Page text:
In 1962, a young prolific artist, Sanat Chatterjee, 27, one of the last exponents of the Bengal School of Art, chose to make Himachal Pradesh—referred to as Dev Bhumi—his abode and explore his own artistic style in all its manifestations in the Himalayas. Since then, the late Sanat, an ardent disciple of Asit Kumar Haldar who had also worked with Ravindranath Tagore, went on to build a vast oeuvre of paintings in Shimla and beyond.
Some of Sanat's finest works range from watercolour paintings—Magnum Opus, a 100ft X 11ft water colour on a silk scroll, recorded in the Guinness World Records as the longest painting in the world of its kind—to sculptures and murals depicting Indian heritage and life in the mountains. The famous Dasha Mahavidya painting at Kali Bari Temple, Shimla, wall murals and sculptures at Himachal Pradesh Secretariat and Himachal Bhawan at Mandi House (New Delhi) are other noted works.
This week, his son Prof. Him Chatterjee, also an artist of repute, put up 30 unseen paintings by his late father at Gaiety Theatre, Shimla. “The exhibition coincides with my father's fifth death anniversary and showcases his last series of artworks produced in 2002-03. All the paintings are from the Ram Naam collection, formed after his visit to Ayodhya. These 30 creations are in the wash painting technique—one of the toughest ways of painting on wet paper—that my father had mastered. Thereafter, his health deteriorated and we lost him in 2017,” informs Him, adding that this collection is not on sale. "I want to preserve his heritage and take it to different parts of India or the world. Each painting, if valued, will be Rs 10 lakhs and above," estimates Him.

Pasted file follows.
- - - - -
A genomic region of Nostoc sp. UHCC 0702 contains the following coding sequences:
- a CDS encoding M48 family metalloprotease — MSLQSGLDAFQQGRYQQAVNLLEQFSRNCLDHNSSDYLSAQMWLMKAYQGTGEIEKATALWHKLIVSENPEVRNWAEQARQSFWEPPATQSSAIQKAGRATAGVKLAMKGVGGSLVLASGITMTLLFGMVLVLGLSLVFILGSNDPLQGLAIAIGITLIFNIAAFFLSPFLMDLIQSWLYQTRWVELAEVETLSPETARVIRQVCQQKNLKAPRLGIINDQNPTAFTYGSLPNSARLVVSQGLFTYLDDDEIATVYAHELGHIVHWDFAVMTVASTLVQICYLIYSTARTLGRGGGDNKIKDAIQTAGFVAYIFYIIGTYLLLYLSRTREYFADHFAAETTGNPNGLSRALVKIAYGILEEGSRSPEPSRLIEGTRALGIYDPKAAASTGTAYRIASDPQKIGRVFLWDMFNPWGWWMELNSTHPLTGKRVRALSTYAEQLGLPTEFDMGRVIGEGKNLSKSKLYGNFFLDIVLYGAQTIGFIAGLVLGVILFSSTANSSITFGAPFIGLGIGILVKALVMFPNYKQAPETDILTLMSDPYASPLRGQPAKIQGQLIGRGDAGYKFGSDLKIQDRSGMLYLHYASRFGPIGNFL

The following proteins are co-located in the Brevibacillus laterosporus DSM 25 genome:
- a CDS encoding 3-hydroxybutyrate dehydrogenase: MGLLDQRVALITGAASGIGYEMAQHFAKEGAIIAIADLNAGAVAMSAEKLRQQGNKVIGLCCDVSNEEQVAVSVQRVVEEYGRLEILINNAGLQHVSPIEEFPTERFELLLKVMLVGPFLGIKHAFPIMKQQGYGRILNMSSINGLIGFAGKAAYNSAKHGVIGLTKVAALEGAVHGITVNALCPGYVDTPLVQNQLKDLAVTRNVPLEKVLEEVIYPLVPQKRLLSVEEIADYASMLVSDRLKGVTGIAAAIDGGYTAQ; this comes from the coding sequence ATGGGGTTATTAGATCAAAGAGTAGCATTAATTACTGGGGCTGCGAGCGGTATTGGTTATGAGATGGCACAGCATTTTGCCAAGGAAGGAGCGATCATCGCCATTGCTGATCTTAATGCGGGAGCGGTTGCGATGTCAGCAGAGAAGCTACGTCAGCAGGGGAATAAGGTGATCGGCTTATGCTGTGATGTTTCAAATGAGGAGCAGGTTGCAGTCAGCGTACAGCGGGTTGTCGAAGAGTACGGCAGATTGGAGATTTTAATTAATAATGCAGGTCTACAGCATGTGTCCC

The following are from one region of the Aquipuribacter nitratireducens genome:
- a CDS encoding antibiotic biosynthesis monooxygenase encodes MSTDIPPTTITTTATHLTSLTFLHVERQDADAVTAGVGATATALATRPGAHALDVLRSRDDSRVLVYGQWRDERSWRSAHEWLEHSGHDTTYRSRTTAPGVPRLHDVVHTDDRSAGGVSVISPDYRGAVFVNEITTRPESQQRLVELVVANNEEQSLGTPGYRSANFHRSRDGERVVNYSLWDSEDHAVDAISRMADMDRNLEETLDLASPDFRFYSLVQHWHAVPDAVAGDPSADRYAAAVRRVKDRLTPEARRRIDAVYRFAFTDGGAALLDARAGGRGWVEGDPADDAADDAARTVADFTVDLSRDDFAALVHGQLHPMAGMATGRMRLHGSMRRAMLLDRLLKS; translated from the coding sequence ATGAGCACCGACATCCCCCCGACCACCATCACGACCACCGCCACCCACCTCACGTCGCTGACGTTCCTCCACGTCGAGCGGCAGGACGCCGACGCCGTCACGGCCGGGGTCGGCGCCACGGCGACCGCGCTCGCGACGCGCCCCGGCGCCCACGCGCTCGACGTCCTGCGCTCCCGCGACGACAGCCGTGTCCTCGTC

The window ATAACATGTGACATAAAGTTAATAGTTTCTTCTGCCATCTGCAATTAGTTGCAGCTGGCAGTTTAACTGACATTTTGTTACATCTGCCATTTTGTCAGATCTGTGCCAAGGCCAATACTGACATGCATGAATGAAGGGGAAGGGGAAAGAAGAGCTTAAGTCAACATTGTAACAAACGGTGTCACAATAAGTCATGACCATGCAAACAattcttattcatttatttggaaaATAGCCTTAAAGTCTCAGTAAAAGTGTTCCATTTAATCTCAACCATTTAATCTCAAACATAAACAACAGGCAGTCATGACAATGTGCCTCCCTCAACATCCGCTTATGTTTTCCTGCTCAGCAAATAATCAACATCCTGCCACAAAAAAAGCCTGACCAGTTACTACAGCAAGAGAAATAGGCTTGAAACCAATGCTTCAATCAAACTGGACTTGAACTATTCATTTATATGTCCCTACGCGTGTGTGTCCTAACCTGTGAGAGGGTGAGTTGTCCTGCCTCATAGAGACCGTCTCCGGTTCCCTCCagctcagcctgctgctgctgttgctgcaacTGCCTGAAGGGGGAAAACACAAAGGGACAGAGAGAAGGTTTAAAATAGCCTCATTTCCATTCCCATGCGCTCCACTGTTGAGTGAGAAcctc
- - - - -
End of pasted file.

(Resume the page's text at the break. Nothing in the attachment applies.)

The displayed paintings attempt to look at Lord Rama beyond the Hinduism lens; more as a unique force, synonymous of strong faith, whose presence is felt in almost every sphere of life, people and spaces. All these artworks are landscapes centred on nature—trees, rivers, human beings, animals and birds. The Ram Naam series, if viewed in the cultural and heritage prospective, depicts myriad facets of life all of which focus on a deeper meaning of life, and sets it apart from traditional art.
In the painting titled, Rangrez, the artist depicts a Muslim artisan in the process of giving ordinary fabrics a spiritual aura by block printing the words Ram Naam on them. Despite his Muslim identity, he is a Ram devotee like the Mewati Jogis of Rajasthan. Further, the wash-painting technique of circular clouds in violet mesmerises. He has also painted other deities such as Shiva, Parvati, Durga and Saraswati.
When Sanat Chatterjee made Himachal Pradesh his home in 1967, he was first offered the job of a lecturer at the College of Arts, Nahan (Sirmaur) by the then Lt Governor Raja Saheb Bhadri, who had heard about Chatterjee as an upcoming legend of India’s art forms.
Over the years, Sanat garnered quite the fan following. Dr S Radhakrishnan, former President of India, had once said: “Prof Sanat Kumar Chatterjee’s paintings have a modern message for India people”. The late renowned filmmaker Satyajit Ray had written: “History, mythology and theology all have stirred the imagination of this artist to make his brush give expression to his versatile genius". Rakesh Kanwar, secretary, Language, Art and Culture department, HP, says, “I have often visited Sanat Chatterjee as his younger son, Homi, my classmate, used to represent our school in all art competitions. I was mesmerised to see one of his huge paintings that had varied themes that provided depth and vitality to our cultural heritage."
Today Him is carrying forward his father's legacy, accompanied by his brother Homi, a chartered account. Their sister Hima, also a reputed artist, is settled in the US and runs her own art studio, while their mother Arti is an Indian classical singing exponent. Their home at Hewn village, Chaily panchayat, near Himachal Pradesh University, is converted in an art gallery that displays artworks by all the four artists in the family.